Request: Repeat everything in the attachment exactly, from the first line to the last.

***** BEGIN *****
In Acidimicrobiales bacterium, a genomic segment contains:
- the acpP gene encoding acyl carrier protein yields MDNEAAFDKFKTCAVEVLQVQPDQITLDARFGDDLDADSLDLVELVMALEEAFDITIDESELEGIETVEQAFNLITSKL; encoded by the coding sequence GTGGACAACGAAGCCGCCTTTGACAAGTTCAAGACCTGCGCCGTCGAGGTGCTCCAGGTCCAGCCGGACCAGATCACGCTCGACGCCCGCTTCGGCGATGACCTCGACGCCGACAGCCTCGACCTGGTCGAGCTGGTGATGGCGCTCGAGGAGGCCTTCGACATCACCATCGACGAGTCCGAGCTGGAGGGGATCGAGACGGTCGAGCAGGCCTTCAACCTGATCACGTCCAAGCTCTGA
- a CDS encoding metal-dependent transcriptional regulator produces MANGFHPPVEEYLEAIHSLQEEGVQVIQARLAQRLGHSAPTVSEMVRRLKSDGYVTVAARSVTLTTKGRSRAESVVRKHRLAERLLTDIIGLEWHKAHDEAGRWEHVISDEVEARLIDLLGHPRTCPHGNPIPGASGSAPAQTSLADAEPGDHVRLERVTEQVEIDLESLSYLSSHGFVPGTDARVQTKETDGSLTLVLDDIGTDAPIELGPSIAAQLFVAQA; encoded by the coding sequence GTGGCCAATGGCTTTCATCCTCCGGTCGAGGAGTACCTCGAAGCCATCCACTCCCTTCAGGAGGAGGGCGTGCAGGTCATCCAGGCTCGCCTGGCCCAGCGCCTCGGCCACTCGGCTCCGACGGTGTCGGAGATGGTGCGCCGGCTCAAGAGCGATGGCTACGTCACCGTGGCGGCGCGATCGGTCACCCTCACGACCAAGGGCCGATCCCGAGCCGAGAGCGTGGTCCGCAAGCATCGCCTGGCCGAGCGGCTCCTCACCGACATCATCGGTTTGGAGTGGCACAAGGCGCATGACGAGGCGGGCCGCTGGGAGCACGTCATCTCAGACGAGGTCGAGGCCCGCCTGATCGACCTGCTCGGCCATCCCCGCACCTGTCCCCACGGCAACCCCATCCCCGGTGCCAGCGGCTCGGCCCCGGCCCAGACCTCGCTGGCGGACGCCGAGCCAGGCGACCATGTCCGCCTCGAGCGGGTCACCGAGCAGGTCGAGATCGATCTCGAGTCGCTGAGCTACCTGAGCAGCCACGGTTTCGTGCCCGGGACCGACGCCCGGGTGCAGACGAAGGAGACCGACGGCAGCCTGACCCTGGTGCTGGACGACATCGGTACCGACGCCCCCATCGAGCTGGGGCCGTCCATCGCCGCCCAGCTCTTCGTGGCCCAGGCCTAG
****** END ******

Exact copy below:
In Acidimicrobiales bacterium, a genomic segment contains:
- the acpP gene encoding acyl carrier protein yields MDNEAAFDKFKTCAVEVLQVQPDQITLDARFGDDLDADSLDLVELVMALEEAFDITIDESELEGIETVEQAFNLITSKL; encoded by the coding sequence GTGGACAACGAAGCCGCCTTTGACAAGTTCAAGACCTGCGCCGTCGAGGTGCTCCAGGTCCAGCCGGACCAGATCACGCTCGACGCCCGCTTCGGCGATGACCTCGACGCCGACAGCCTCGACCTGGTCGAGCTGGTGATGGCGCTCGAGGAGGCCTTCGACATCACCATCGACGAGTCCGAGCTGGAGGGGATCGAGACGGTCGAGCAGGCCTTCAACCTGATCACGTCCAAGCTCTGA
- a CDS encoding metal-dependent transcriptional regulator produces MANGFHPPVEEYLEAIHSLQEEGVQVIQARLAQRLGHSAPTVSEMVRRLKSDGYVTVAARSVTLTTKGRSRAESVVRKHRLAERLLTDIIGLEWHKAHDEAGRWEHVISDEVEARLIDLLGHPRTCPHGNPIPGASGSAPAQTSLADAEPGDHVRLERVTEQVEIDLESLSYLSSHGFVPGTDARVQTKETDGSLTLVLDDIGTDAPIELGPSIAAQLFVAQA; encoded by the coding sequence GTGGCCAATGGCTTTCATCCTCCGGTCGAGGAGTACCTCGAAGCCATCCACTCCCTTCAGGAGGAGGGCGTGCAGGTCATCCAGGCTCGCCTGGCCCAGCGCCTCGGCCACTCGGCTCCGACGGTGTCGGAGATGGTGCGCCGGCTCAAGAGCGATGGCTACGTCACCGTGGCGGCGCGATCGGTCACCCTCACGACCAAGGGCCGATCCCGAGCCGAGAGCGTGGTCCGCAAGCATCGCCTGGCCGAGCGGCTCCTCACCGACATCATCGGTTTGGAGTGGCACAAGGCGCATGACGAGGCGGGCCGCTGGGAGCACGTCATCTCAGACGAGGTCGAGGCCCGCCTGATCGACCTGCTCGGCCATCCCCGCACCTGTCCCCACGGCAACCCCATCCCCGGTGCCAGCGGCTCGGCCCCGGCCCAGACCTCGCTGGCGGACGCCGAGCCAGGCGACCATGTCCGCCTCGAGCGGGTCACCGAGCAGGTCGAGATCGATCTCGAGTCGCTGAGCTACCTGAGCAGCCACGGTTTCGTGCCCGGGACCGACGCCCGGGTGCAGACGAAGGAGACCGACGGCAGCCTGACCCTGGTGCTGGACGACATCGGTACCGACGCCCCCATCGAGCTGGGGCCGTCCATCGCCGCCCAGCTCTTCGTGGCCCAGGCCTAG